# PSYC 305 Chapter Notes -Dependent And Independent Variables, Statistical Significance

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5 Nov 2011
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## Document Summary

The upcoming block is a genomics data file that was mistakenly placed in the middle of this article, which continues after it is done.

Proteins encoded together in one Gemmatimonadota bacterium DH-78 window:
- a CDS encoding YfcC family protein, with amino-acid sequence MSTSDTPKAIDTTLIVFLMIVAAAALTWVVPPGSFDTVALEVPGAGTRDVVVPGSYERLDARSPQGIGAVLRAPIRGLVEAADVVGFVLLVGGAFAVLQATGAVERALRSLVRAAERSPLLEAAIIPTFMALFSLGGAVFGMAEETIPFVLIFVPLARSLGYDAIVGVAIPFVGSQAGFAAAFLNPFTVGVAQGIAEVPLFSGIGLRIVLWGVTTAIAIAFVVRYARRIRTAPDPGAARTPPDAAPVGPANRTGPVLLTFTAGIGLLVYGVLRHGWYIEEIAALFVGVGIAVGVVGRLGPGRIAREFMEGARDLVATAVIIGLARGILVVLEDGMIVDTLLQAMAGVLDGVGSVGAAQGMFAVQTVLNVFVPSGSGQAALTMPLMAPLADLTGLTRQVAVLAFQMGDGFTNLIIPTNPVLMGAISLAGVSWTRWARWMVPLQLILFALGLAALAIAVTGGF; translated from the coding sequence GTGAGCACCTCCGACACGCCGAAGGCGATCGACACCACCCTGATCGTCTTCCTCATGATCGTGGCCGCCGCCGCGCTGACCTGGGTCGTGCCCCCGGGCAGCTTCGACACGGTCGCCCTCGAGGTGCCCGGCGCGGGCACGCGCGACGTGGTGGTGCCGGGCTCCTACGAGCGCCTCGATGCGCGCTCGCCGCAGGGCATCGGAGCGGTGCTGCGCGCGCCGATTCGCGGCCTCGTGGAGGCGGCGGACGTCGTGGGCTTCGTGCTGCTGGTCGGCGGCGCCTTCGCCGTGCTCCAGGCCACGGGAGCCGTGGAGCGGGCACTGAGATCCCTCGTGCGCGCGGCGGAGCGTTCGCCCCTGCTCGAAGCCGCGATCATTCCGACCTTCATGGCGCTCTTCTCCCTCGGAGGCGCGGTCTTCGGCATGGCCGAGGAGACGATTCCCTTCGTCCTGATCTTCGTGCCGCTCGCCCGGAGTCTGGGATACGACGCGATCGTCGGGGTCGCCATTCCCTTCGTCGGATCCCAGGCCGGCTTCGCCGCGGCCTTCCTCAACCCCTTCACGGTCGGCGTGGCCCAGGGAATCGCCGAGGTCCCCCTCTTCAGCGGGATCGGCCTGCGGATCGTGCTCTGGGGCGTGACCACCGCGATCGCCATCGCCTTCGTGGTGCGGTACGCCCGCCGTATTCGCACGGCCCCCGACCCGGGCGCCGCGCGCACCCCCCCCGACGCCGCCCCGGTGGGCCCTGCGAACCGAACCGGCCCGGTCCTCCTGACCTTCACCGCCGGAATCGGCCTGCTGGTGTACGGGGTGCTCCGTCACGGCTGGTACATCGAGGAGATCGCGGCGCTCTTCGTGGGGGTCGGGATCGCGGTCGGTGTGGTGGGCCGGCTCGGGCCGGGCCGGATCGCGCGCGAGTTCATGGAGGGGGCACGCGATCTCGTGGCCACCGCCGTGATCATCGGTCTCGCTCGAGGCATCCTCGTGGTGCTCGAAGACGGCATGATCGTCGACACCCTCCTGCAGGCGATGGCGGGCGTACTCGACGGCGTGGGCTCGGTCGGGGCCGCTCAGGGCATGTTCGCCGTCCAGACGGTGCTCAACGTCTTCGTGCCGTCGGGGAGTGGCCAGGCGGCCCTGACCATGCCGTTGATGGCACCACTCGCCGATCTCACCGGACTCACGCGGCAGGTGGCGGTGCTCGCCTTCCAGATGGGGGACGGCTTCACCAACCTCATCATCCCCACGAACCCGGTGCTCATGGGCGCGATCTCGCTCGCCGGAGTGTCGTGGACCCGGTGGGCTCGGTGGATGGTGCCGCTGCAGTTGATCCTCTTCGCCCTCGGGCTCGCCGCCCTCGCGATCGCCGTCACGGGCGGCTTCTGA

Look at yourself/introspection or others (problems: distort what you see, can"t get into their head) Personology-study whole person, not just one aspect (henry murray) Many case studies are also clinical studies (person has problem) In many examples, variables/dimensions go together in a systematic way (look at. Correlation coefficient-shows how strong correlation is (1. 0 means perfect positive. 0. 6-0. 8 is strong, 0. 3-0. 5 is moderately strong, below 0. 3 or 0. 2 is weak (more strength + direction) correlation) scatter) Statistical significance-the likelihood of an obtained effect occurring when there is no true effect. When probability is small enough, the correlation is said to be statistically significant. Clinical/practical significance-when correlation is believable (statistical significance) and large enough to have practical importance (eg. can have high s. s. but only account for tiny bit of behavior-low p. s. ) Causality-variation in one dimension causes variation in another (explains the why) 3rd-variable problem-possibility that an unmeasured variable caused variations in 2 correlated variables.

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